Discover how a death record can help you find evidence of an ancestor's birth


03 October 2022
A will can provide valuable information on relationships between various family members
If you want to find an ancestor's birth, you need their birth certificate or baptism record. But what if these aren't available? David Annal explains how exploring records related to a death could actually point you in the direction of evidence of a birth...

We’ve all experienced it. We’re researching a new family and we’re working back generation-by-generation, looking for details of each ancestor’s birth, marriage and death so we can begin to tell the stories of their lives. It’s all going swimmingly and then suddenly we run into a brick wall. Our search for Mary’s origins or for a record of Thomas’s birth fails to turn up anything promising. 

We may try a different search and quickly solve the problem but what if we don’t? What if, years later, we’re still looking and we still can’t find what we’re looking for? 

The search for evidence

Birth records are vital to our research: an essential component in our ongoing pursuit of our ancestors, providing the vital evidence that links us from one generation to an earlier one and it’s the failure to find the link that forms the essence of the classic family history brick wall. So, as all good researchers should, we continue to search.  

But there’s a danger that in our desperate search for our ancestor’s origins we get too fixated on the idea of finding a record of their birth when what we’re actually looking for is evidence of their birth, or at least, evidence of their parentage.  

There are any number of reasons why a record of someone’s birth may not be findable:

  • The record may have been lost or so badly damaged as to be unreadable
  • It may have been mistranscribed making it effectively untraceable
  • It may simply not have been digitised and made available online: you might have to do some research to track down the physical location of a particular register, in a library or record office. Remember, however good the online coverage is nowadays, the material that we can access on the internet it is far from being a comprehensive record of what’s out there.  

Of course the record may never have existed in the first place and we mustn’t ignore the very strong possibility that the person we’re looking for was born with a different name to the one that he or she routinely used in later life. 

Evidence of parentage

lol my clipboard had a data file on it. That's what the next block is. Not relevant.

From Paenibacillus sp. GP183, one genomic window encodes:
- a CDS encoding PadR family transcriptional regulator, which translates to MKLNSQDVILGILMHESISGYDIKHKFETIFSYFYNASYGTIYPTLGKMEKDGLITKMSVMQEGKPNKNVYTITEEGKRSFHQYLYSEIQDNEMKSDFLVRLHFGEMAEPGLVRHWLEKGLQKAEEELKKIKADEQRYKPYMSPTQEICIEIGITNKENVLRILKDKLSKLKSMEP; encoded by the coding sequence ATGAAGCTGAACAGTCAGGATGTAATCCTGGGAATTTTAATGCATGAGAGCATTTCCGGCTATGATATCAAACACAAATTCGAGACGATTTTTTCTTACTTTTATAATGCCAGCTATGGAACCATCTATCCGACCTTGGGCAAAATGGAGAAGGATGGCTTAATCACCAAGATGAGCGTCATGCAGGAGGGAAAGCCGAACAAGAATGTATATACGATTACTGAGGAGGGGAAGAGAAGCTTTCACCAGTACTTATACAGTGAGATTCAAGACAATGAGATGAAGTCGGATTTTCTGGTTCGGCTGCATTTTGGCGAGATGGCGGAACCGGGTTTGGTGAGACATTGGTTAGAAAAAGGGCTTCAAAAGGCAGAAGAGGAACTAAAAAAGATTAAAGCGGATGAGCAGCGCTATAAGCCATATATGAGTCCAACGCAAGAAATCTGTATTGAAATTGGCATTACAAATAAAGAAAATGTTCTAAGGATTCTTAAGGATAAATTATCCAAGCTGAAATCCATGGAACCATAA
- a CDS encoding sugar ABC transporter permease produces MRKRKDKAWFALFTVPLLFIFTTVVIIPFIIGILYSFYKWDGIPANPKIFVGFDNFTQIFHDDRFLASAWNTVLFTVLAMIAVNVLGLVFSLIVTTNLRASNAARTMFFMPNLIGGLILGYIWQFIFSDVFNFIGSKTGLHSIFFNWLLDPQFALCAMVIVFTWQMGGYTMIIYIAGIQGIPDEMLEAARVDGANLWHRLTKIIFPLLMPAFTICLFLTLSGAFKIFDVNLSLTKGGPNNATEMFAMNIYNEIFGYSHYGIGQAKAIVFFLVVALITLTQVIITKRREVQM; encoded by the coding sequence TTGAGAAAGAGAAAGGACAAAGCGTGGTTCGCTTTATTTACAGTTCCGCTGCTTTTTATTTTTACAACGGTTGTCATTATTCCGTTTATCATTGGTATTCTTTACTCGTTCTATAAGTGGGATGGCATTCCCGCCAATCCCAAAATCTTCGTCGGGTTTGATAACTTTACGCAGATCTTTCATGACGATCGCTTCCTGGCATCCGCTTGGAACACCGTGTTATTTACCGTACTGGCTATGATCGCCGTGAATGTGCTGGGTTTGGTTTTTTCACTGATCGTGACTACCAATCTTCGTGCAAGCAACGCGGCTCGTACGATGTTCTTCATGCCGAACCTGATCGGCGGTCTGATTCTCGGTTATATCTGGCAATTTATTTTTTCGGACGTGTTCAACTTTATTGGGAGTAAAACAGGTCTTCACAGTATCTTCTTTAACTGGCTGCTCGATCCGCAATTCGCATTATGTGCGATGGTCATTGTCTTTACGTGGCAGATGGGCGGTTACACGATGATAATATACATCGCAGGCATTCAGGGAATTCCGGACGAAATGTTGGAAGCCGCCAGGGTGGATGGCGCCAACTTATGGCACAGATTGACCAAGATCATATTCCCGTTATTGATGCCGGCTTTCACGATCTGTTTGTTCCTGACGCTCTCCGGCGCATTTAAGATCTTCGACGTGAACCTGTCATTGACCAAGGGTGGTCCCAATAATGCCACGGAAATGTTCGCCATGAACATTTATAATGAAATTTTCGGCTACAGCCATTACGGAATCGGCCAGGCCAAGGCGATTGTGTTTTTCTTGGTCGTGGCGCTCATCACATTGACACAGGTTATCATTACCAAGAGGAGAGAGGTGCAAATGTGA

So, what does evidence of parentage look like and where might we find it? We need to be a bit careful here as some of this evidence, for example evidence from a census record, isn’t necessarily reliable. Someone could easily be recorded as a son when they were actually a stepson, or a nephew, grandson or adopted son. This could be due to a clerical error, ignorance or wilful deception (or a combination of the three) but either way, the discovery of someone listed in a census return as the son or daughter of the head of the household (remember this doesn’t necessarily mean that they were the son or daughter of the wife of the head of the household) will always represent an important clue in our quest.  

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One of the best places to find evidence of parentage is in our ancestors’ wills. Wills are packed full of relationships; understandably so, as it was important – in order to avoid possible disputes – that the identities of the beneficiaries were well-established. 

Newspapers can also be a good source of this information, particularly for our poorer ancestors who might have had frequent brushes with the law. Similarly, records of the Poor Law authorities, both before and after the introduction of the New Poor Law in 1834. 

Text extracted from an in-depth article on exploring evidence in the November 2022 issue of Family Tree. Get your copy here.

About the author

David Annal has been involved in the family history world for more than 30 years and is a former principal family history specialist at The National Archives. He is an experienced lecturer and the author of a number of best-selling family history books, including Easy Family History and (with Peter Christian) Census: The Family Historian’s Guide. David now runs his own family history research business, Lifelines Research.